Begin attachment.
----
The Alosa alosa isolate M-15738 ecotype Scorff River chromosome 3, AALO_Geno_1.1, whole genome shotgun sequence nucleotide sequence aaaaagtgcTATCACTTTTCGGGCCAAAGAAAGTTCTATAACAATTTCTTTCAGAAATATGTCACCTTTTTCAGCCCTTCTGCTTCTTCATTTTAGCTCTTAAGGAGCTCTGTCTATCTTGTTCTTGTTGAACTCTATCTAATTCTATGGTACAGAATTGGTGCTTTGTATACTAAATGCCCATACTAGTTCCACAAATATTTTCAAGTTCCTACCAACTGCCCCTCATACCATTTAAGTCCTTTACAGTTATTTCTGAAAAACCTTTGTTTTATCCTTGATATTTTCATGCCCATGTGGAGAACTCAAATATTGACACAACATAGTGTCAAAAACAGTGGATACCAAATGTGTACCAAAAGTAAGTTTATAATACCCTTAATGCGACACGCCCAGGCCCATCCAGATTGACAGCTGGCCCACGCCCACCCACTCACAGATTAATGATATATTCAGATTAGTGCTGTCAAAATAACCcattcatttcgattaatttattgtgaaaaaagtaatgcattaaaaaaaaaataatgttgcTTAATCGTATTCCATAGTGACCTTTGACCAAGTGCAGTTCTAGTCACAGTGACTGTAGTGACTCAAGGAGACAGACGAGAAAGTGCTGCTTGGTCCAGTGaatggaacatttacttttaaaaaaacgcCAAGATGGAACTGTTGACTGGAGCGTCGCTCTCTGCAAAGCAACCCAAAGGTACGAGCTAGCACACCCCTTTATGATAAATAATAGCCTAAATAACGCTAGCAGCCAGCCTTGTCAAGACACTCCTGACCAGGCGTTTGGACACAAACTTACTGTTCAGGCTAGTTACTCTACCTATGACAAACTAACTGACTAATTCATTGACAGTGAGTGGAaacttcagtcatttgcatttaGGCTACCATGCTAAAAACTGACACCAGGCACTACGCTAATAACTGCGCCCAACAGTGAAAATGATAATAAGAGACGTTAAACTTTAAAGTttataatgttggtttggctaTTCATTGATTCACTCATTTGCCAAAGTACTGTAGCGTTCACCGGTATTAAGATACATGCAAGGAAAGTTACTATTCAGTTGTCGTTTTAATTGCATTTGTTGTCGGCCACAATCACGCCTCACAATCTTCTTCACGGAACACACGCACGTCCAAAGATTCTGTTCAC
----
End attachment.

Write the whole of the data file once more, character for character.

The Alosa alosa isolate M-15738 ecotype Scorff River chromosome 3, AALO_Geno_1.1, whole genome shotgun sequence nucleotide sequence aaaaagtgcTATCACTTTTCGGGCCAAAGAAAGTTCTATAACAATTTCTTTCAGAAATATGTCACCTTTTTCAGCCCTTCTGCTTCTTCATTTTAGCTCTTAAGGAGCTCTGTCTATCTTGTTCTTGTTGAACTCTATCTAATTCTATGGTACAGAATTGGTGCTTTGTATACTAAATGCCCATACTAGTTCCACAAATATTTTCAAGTTCCTACCAACTGCCCCTCATACCATTTAAGTCCTTTACAGTTATTTCTGAAAAACCTTTGTTTTATCCTTGATATTTTCATGCCCATGTGGAGAACTCAAATATTGACACAACATAGTGTCAAAAACAGTGGATACCAAATGTGTACCAAAAGTAAGTTTATAATACCCTTAATGCGACACGCCCAGGCCCATCCAGATTGACAGCTGGCCCACGCCCACCCACTCACAGATTAATGATATATTCAGATTAGTGCTGTCAAAATAACCcattcatttcgattaatttattgtgaaaaaagtaatgcattaaaaaaaaaataatgttgcTTAATCGTATTCCATAGTGACCTTTGACCAAGTGCAGTTCTAGTCACAGTGACTGTAGTGACTCAAGGAGACAGACGAGAAAGTGCTGCTTGGTCCAGTGaatggaacatttacttttaaaaaaacgcCAAGATGGAACTGTTGACTGGAGCGTCGCTCTCTGCAAAGCAACCCAAAGGTACGAGCTAGCACACCCCTTTATGATAAATAATAGCCTAAATAACGCTAGCAGCCAGCCTTGTCAAGACACTCCTGACCAGGCGTTTGGACACAAACTTACTGTTCAGGCTAGTTACTCTACCTATGACAAACTAACTGACTAATTCATTGACAGTGAGTGGAaacttcagtcatttgcatttaGGCTACCATGCTAAAAACTGACACCAGGCACTACGCTAATAACTGCGCCCAACAGTGAAAATGATAATAAGAGACGTTAAACTTTAAAGTttataatgttggtttggctaTTCATTGATTCACTCATTTGCCAAAGTACTGTAGCGTTCACCGGTATTAAGATACATGCAAGGAAAGTTACTATTCAGTTGTCGTTTTAATTGCATTTGTTGTCGGCCACAATCACGCCTCACAATCTTCTTCACGGAACACACGCACGTCCAAAGATTCTGTTCAC